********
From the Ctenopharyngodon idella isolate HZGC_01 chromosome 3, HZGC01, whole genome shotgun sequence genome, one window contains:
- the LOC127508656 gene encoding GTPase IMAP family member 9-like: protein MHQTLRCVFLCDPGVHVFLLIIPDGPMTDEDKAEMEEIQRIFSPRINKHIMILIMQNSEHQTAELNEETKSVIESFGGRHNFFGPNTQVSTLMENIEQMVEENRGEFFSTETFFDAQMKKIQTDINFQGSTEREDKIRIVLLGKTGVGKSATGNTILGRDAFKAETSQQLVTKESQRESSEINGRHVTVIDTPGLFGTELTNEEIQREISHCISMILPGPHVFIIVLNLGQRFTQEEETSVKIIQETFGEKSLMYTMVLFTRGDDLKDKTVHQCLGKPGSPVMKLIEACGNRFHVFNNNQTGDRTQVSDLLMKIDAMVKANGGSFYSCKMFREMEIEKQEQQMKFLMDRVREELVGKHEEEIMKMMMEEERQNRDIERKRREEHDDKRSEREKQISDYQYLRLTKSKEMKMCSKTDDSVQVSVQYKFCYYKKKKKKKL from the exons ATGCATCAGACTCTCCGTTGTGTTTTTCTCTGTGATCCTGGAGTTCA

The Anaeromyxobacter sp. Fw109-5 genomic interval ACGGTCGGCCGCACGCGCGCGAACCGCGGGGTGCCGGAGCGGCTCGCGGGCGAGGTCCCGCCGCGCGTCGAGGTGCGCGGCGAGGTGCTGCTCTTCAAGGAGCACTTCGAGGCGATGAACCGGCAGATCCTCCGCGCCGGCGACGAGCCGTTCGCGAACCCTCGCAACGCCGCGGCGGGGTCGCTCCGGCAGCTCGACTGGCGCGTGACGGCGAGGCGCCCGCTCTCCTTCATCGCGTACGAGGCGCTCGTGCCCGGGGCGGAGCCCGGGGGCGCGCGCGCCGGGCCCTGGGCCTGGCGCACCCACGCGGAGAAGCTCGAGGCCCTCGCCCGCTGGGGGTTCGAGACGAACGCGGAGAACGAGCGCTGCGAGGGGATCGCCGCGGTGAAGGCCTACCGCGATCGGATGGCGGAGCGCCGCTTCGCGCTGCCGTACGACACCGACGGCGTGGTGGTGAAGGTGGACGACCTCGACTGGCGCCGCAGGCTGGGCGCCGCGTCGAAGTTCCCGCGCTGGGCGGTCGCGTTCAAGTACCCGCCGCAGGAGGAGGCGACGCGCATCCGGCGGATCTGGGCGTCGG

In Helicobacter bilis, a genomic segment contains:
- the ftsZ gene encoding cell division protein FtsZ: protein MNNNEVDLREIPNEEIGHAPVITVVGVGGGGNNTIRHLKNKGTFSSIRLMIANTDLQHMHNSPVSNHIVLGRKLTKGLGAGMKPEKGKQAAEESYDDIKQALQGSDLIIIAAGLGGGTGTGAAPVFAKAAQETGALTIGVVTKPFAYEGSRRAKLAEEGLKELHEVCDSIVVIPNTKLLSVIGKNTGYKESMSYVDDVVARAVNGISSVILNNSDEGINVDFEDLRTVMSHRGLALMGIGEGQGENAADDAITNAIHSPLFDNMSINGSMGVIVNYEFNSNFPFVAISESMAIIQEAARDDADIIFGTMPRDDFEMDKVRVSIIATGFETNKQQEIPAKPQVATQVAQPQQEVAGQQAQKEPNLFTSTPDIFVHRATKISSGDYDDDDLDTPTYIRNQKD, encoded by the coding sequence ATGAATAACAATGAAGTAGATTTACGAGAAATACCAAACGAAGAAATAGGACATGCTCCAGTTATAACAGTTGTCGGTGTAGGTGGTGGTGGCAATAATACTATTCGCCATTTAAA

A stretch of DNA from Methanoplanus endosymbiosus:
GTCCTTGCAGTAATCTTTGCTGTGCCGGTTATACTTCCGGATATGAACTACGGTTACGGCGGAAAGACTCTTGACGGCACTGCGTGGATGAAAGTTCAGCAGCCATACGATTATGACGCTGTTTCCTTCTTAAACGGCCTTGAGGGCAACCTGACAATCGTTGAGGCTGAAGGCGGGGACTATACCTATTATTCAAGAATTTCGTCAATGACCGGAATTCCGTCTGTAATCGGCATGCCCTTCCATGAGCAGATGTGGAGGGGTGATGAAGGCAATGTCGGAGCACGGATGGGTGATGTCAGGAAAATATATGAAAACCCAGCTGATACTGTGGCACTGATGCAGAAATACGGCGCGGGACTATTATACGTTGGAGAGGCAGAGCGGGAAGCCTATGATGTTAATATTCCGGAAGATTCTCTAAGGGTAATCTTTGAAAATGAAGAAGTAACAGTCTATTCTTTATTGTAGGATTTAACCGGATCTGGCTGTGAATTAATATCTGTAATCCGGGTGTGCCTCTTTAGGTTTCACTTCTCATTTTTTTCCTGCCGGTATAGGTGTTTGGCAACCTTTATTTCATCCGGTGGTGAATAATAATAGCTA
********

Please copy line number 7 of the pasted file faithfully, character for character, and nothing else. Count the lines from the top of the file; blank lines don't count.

GTCCTTGCAGTAATCTTTGCTGTGCCGGTTATACTTCCGGATATGAACTACGGTTACGGCGGAAAGACTCTTGACGGCACTGCGTGGATGAAAGTTCAGCAGCCATACGATTATGACGCTGTTTCCTTCTTAAACGGCCTTGAGGGCAACCTGACAATCGTTGAGGCTGAAGGCGGGGACTATACCTATTATTCAAGAATTTCGTCAATGACCGGAATTCCGTCTGTAATCGGCATGCCCTTCCATGAGCAGATGTGGAGGGGTGATGAAGGCAATGTCGGAGCACGGATGGGTGATGTCAGGAAAATATATGAAAACCCAGCTGATACTGTGGCACTGATGCAGAAATACGGCGCGGGACTATTATACGTTGGAGAGGCAGAGCGGGAAGCCTATGATGTTAATATTCCGGAAGATTCTCTAAGGGTAATCTTTGAAAATGAAGAAGTAACAGTCTATTCTTTATTGTAGGATTTAACCGGATCTGGCTGTGAATTAATATCTGTAATCCGGGTGTGCCTCTTTAGGTTTCACTTCTCATTTTTTTCCTGCCGGTATAGGTGTTTGGCAACCTTTATTTCATCCGGTGGTGAATAATAATAGCTA